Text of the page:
How do you know your social media marketing efforts are working? And what does “working” mean to you?
The problem with calculating the return on investment of social media is that it’s a money-based equation.
Some of the value of the work you are doing is intangible.
What is the value of the relationships you are building and forming?
But just because calculating the return is more complex, doesn’t mean that you shouldn’t try to quantify your return and track it at all.
You may add more weight to the intangible benefits later but by putting a tracking system in place, you’ll be able to make more strategic decisions about what types of tactics work best for you in your future campaigns.
The Return on Investment Equation
ROI is a measure of profit for each investment or marketing campaign. You may have made more sales from a particular campaign, but it may have cost you more to execute that campaign. So it’s important to “normalize” your results so that you can easily see which campaigns or tactics were better profit centers for you.
First let’s start with the ROI Equation. It’s deceptively simple.
When you calculate your ROI you are going to get a ratio (or you may want to look at it as a percentage)
So for example – let’s say you had Sales of $5000 for a launch of a product and we’ll just keep this example simple (I’ll unpack the details a little later):
Sales = $5000
Facebook Ads cost – $350
Work by assistant – $75
Work by you – 5 hours ($100/hour) = $500
Total investment: $925
Plugging that back into the equation:
Common wisdom says that an ROI of 5:1 is generally a good standard but it’s going to depend on the Cost of Goods. For consultants or people selling digital products, your ratio may be different – a ratio of 2:1 may be just fine with you. Put $1 into your marketing, get $2 out.
So now that we have the framework, let’s talk about the steps you need to take to measure your social media ROI.
#1 Track your Sales from Social Media
Tracking sales from social media might sound tricky but it’s really not too hard. You need to have a few things in place:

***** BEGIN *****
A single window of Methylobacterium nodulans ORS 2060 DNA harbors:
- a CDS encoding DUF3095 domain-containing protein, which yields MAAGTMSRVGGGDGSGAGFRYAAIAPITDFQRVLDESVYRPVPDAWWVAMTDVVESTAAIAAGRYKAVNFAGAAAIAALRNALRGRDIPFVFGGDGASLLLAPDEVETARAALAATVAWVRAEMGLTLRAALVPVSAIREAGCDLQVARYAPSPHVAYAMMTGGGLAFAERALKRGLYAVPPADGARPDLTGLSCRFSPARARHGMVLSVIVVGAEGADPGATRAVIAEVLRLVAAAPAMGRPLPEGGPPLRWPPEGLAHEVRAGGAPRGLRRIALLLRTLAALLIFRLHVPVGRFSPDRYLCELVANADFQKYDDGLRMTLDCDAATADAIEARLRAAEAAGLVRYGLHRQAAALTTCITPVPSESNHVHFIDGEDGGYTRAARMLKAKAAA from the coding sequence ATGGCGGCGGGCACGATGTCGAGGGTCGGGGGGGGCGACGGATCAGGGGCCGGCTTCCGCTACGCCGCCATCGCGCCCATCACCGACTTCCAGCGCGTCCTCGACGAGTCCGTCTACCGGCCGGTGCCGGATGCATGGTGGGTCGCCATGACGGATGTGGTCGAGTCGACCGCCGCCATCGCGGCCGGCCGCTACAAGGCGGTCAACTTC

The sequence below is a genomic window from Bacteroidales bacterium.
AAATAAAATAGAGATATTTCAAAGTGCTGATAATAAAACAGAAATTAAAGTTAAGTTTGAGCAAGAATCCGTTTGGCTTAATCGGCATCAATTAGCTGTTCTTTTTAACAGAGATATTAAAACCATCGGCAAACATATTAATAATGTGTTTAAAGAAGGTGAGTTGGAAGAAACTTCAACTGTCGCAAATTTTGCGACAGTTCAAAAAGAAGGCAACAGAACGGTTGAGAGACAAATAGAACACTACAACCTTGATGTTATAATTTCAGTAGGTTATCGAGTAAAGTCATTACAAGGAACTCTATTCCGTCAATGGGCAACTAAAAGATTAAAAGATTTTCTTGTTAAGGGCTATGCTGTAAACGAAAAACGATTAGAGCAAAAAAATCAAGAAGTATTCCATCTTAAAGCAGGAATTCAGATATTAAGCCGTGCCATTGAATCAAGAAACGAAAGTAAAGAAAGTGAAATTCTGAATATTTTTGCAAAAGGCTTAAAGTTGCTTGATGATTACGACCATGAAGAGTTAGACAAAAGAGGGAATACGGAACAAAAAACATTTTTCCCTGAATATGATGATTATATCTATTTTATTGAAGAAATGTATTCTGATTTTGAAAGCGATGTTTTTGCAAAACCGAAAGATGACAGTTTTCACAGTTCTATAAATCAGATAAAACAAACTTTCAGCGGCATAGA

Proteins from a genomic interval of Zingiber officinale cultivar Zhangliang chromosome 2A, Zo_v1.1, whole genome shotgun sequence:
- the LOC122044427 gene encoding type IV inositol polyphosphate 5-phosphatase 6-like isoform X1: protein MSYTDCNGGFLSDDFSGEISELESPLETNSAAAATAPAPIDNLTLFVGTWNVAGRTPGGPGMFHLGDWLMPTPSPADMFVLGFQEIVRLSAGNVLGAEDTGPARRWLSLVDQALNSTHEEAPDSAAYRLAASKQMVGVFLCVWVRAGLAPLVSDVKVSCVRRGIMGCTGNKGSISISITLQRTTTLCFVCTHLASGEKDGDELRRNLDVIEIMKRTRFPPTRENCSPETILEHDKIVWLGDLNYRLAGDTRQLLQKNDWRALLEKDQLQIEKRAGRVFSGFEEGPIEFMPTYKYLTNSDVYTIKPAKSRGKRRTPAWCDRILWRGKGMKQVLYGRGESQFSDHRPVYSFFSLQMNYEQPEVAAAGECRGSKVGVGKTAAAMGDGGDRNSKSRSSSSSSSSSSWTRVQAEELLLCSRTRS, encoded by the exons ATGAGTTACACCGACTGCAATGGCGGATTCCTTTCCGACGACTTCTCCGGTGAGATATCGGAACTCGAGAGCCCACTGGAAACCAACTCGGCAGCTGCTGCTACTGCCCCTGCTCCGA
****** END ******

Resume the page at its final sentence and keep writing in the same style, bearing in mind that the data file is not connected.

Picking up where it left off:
- Install Google Analytics on your website (see Step 2 on this post: Measuring Social Media ROI: A Getting Started Guide)
- Set up Google Goals on your website so that you know when a sale or an optin has happened
- Use Google UTM links to help you track which campaigns and sources of traffic has led to sales (and a nice tutorial about UTM Links)
- Monitor your Google Analytics Conversions and watch the Source and Medium of the conversion
#2 Track and Quantify Your Time
One of the biggest areas business owners miss in their marketing calculations is tracking the time it takes to execute a campaign.
When I was first starting my business, my time wasn’t very valuable to me. I had nothing but time. Ok did have 2 small children in the house so that’s an exaggeration but I knew it was going to take a big investment of my time to build my business. And I was fine with that.
Now 8 years into my business, I value my time more highly. I want to work smarter and make sure I’m getting a good return on the tactics I spend my time on.
One of the things I like to do every once in awhile just to give me a big picture of where my time goes is to manually track my time using an Excel Spreadsheet broken into 15 or 30 minute increments. I record what I’m doing for those chunks of time and I get a good picture of where my days go. And it’s always scary to see how much of it goes into email work.
But tools can also help you with time tracking.
I use Everhour to connect to Asana (the project software I use) so I can track time within each project.
The next step is to set what your time is worth. You might base it off your hourly project rates or based on what you can earn or should be earning before deciding to outsource the task to someone else.
I found an interesting way to calculate what an hour of your time is worth to you: http://sparetime.arkivert.no/ It’s just a quick quiz and may not totally relate to your “business” time but kind of a fun exercise.
Once you have your time tracked and quantified, you can translate the time you spend on your marketing into dollars so that you are adding that into the Investment part of the equation.
#3 Track Your Investment for the Campaign
What qualifies as “Investment” can be a little challenging to determine. You may go with straight marketing costs (such as advertising, printing, etc) or you may add in other tools that go into the costs of running that campaign.
However you do calculate investment, make sure you stay consistent between the campaigns because what is important is that you have a number that will give you insight into which tactics are working better.
Here are some of the investments you should be tracking
When you get your measurement system in place, you’ll be able to answer questions like:
- Does posting to social media give me enough of a boost to my bottom line? Or are there other reasons I feel it’s important to be on social media?
- Should I run Facebook Ad campaigns?
- Does a series of blog posts work better for selling products or a webinar?
- Which social site converts more traffic to optins for me?
And so on. Measuring your social media ROI isn’t perfect. But it’s better than just hoping that things are going well. And the good news is, when you really track what is working, you can do less of what isn’t working! Woohoo!
If you want to go farther, take a look at my new system for tracking your marketing efforts from First Touch to Sale: Social Media ROI Course.